The Portland AS Partners Group has met continually since July 2000.  It is for couples with one or both members on the autistic spectrum.  There is no formal requirement for the spectrum partner to be medically or professionally diagnosed as long as a self-diagnosis can be peer confirmed and the individual accepts the diagnosis.  While there are individuals conducting marital therapy with one spouse or both spouses on an individual basis, this is the first known support group anywhere for couples.  This is not a therapy group.  Co-facilitated by Lisa Lieberman, LCSW and Roger N. Meyer, the group was established to enable couples to share their survival techniques, strategies and challenges with each other as a learning experience.  Emphasis is placed on practical problem solving based on issues each person brings to the meeting.  Most of the issues center on communication between the partners that has broken down or has never started.  The group setting offers an ideal opportunity for looking at the communication and problem-solving issues between couples at all stages of their relationship.  Notes are taken of each meeting and distributed to group members prior to the next meeting for correction and as the basis for continued discussion, if warranted.  Notes and membership are not shared outside the group.  Privacy and confidentiality of members is of utmost importance.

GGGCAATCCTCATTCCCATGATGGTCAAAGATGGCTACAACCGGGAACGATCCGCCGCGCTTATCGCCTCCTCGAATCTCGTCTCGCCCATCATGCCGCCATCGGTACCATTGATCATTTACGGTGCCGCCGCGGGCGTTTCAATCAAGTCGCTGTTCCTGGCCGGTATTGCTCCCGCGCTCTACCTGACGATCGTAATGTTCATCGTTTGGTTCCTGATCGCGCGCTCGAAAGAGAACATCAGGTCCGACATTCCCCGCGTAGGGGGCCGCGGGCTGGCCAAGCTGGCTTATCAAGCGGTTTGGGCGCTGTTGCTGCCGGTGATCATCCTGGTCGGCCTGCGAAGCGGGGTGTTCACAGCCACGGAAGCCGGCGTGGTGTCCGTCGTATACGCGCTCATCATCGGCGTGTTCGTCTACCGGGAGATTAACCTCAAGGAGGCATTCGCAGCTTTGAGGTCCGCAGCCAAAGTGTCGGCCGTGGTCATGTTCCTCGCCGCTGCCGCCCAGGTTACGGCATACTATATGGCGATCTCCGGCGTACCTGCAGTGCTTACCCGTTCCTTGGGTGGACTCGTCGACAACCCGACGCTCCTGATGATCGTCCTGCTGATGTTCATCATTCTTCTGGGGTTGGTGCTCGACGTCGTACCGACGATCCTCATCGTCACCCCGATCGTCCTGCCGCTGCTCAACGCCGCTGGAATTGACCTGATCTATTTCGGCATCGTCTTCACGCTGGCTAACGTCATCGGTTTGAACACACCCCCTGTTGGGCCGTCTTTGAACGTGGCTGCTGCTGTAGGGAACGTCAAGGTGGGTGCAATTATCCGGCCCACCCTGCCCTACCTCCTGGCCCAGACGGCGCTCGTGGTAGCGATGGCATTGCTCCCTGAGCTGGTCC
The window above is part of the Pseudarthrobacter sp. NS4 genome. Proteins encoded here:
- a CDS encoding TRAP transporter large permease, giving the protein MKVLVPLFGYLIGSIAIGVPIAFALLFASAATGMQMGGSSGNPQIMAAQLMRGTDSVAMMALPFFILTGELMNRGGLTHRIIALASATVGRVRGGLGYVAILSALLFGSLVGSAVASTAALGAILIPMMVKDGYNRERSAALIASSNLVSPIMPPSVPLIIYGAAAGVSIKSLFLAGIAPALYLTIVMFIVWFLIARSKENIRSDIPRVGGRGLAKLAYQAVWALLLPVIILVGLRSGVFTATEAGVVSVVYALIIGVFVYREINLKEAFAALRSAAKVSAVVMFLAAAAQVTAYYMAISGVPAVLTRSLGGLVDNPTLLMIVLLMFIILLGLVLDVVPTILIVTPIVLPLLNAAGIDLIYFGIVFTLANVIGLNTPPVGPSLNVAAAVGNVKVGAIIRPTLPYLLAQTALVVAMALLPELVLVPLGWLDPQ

At present, the group has a steady membership of five couples.  We have found this to be an optimum size.  When an opening occurs, we expect new partners to be committed to coming regularly.  We have set an attendance floor of THREE couples in order for the group to meet together.  The group meeting must be attended by both partners, although once the couple is "established," exceptions are made if only one member can attend.

     We recommend that the AS partner attend the Portland Asperger Syndrome Support group.  The adult group meets the second Sunday of the month.  The AS Partners group meets the third Monday of the month at the same location. 

Contact Information:

     Couples interested in joining must first contact Roger N. Meyer at:

Roger N. Meyer
"...of a different mind"
Disability Advocacy, Representation
and Comprehensive Case Management
18162 East Burnside
Portland, Oregon 97233
Phone: 503-666-2776
Email: rogernmeyer@earthlink.net
Web Site: http://www.rogernmeyer.com